Being overweight or obese in middle age reduces the risk of dementia in old age, according to a UK study published this month in The Lancet Diabetes & Endocrinology.
Researchers analyzed two decades’ worth of medical records for almost 2 million people, concluding that those who were underweight had a 39 percent higher risk of dementia, while being overweight or obese reduced dementia risk by 18-24 percent.
“It is a surprise," lead researcher Dr. Nawab Qizilbash told BBC News. "The controversial side is the observation that overweight and obese people have a lower risk of dementia than people with a normal, healthy body mass index.”
"That's contrary to most if not all studies that have been done, but if you collect them all together our study overwhelms them in terms of size and precision."
Qizilbash said researchers did not know why obesity would protect against dementia, and cautioned, "You can't walk away and think it's OK to be overweight or obese.” Obesity is still linked to diabetes, heart disease and other health problems.
Researchers speculated that nutritional factors may explain why those who eat more experience less dementia. A healthy, but not necessarily low calorie, diet may protect against dementia, Deseret News recently reported.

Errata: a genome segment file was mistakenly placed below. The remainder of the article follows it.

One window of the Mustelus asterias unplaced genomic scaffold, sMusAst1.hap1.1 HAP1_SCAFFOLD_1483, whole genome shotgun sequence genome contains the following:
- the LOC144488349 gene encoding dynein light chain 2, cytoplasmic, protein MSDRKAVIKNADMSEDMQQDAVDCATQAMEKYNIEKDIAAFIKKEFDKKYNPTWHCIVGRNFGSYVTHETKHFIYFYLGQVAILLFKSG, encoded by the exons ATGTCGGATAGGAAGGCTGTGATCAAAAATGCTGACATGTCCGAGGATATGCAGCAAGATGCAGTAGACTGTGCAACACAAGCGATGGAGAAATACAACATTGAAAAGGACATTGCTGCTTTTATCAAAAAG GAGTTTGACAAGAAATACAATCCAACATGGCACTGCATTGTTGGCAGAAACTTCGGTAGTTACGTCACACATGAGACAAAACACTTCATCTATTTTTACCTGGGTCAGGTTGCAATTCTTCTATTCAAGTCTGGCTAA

A recent statistical study by researchers at Rush University showed that the MIND diet, a simplified version of the Mediterranean diet, reduced the risk of Alzheimer’s by as much as 53 percent.
The main components of the MIND diet are whole grains, vegetables, legumes, walnuts, berries, fish, poultry and red wine or grape juice. Fried foods, butter, high fat dairy, high fat meats, sweets and baked goods are limited with the MIND diet.
A program of healthy diet, exercise and brain training also shows promise for preventing dementia, according to a Swedish study published last month in The Lancet, a British medical journal.
Researchers offered a comprehensive program of nutritional counseling, exercise activities and brain training to a group of several hundred Finnish seniors at risk of dementia. Seniors participating in the study ate a healthy diet similar to the MIND diet, exercised 2-5 times per week, and did brain training exercises.
After two years, “overall scores in brain tests were 25 percent higher” for seniors participating in the program than for a similar group of seniors who did not participate, The Daily Mail reported.